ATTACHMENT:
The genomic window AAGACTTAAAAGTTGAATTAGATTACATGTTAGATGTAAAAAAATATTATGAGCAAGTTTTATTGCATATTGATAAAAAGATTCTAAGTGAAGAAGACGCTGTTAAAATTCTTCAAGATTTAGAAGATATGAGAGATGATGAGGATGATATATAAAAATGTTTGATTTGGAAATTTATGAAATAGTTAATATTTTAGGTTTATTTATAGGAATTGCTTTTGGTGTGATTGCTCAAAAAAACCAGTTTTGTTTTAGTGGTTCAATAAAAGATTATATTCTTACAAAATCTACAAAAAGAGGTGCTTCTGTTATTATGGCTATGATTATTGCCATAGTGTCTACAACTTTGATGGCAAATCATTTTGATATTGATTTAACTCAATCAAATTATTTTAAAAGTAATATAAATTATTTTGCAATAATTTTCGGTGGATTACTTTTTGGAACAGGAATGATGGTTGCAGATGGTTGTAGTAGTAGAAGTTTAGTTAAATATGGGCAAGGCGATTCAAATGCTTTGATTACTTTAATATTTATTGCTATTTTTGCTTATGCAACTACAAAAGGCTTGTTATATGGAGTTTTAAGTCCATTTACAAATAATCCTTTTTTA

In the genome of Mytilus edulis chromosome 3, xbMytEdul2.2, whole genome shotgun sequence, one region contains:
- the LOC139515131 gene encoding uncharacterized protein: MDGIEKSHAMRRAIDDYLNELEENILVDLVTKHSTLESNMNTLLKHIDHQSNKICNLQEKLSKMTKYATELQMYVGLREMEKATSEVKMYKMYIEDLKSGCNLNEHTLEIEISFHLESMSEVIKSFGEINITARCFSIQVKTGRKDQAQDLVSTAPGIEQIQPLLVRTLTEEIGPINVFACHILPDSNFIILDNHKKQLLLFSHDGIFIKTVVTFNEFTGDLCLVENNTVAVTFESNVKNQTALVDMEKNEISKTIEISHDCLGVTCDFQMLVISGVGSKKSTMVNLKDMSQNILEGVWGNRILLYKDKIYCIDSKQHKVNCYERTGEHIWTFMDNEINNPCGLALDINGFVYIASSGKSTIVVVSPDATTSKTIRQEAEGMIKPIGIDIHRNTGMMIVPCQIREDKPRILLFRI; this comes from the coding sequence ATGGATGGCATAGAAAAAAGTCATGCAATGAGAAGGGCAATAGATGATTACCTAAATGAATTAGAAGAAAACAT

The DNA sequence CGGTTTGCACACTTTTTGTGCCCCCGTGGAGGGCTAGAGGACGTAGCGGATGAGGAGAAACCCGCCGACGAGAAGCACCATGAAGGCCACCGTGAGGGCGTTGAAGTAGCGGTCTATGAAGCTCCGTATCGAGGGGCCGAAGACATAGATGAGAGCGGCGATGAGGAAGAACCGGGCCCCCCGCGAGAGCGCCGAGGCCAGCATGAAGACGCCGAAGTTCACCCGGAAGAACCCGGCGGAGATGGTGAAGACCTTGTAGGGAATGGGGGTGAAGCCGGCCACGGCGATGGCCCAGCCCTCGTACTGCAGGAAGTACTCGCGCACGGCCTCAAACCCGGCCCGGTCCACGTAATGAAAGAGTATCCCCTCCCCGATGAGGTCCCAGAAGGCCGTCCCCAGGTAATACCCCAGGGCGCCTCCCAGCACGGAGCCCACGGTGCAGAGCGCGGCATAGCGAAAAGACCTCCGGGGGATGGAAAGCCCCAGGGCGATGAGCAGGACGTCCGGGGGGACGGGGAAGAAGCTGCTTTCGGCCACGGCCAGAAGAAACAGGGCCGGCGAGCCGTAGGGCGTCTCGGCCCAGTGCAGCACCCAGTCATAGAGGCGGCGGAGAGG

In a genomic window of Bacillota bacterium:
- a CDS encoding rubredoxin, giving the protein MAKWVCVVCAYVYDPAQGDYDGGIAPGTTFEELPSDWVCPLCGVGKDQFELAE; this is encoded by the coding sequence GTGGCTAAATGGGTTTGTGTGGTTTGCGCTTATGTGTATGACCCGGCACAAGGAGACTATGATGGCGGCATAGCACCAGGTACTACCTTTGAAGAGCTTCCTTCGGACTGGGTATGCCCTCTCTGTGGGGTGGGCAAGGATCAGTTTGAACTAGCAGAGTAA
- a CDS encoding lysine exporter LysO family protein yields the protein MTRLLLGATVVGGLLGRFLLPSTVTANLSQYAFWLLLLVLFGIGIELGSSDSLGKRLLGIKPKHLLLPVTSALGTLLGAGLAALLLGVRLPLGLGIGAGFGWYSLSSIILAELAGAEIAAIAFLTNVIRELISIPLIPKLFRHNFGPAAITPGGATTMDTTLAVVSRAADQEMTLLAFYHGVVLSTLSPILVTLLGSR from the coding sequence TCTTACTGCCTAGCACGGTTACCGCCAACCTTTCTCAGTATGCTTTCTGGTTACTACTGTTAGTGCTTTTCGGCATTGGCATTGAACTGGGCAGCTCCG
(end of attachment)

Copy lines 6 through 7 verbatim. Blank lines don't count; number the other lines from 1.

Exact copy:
- a CDS encoding rubredoxin, giving the protein MAKWVCVVCAYVYDPAQGDYDGGIAPGTTFEELPSDWVCPLCGVGKDQFELAE; this is encoded by the coding sequence GTGGCTAAATGGGTTTGTGTGGTTTGCGCTTATGTGTATGACCCGGCACAAGGAGACTATGATGGCGGCATAGCACCAGGTACTACCTTTGAAGAGCTTCCTTCGGACTGGGTATGCCCTCTCTGTGGGGTGGGCAAGGATCAGTTTGAACTAGCAGAGTAA
- a CDS encoding lysine exporter LysO family protein yields the protein MTRLLLGATVVGGLLGRFLLPSTVTANLSQYAFWLLLLVLFGIGIELGSSDSLGKRLLGIKPKHLLLPVTSALGTLLGAGLAALLLGVRLPLGLGIGAGFGWYSLSSIILAELAGAEIAAIAFLTNVIRELISIPLIPKLFRHNFGPAAITPGGATTMDTTLAVVSRAADQEMTLLAFYHGVVLSTLSPILVTLLGSR from the coding sequence TCTTACTGCCTAGCACGGTTACCGCCAACCTTTCTCAGTATGCTTTCTGGTTACTACTGTTAGTGCTTTTCGGCATTGGCATTGAACTGGGCAGCTCCG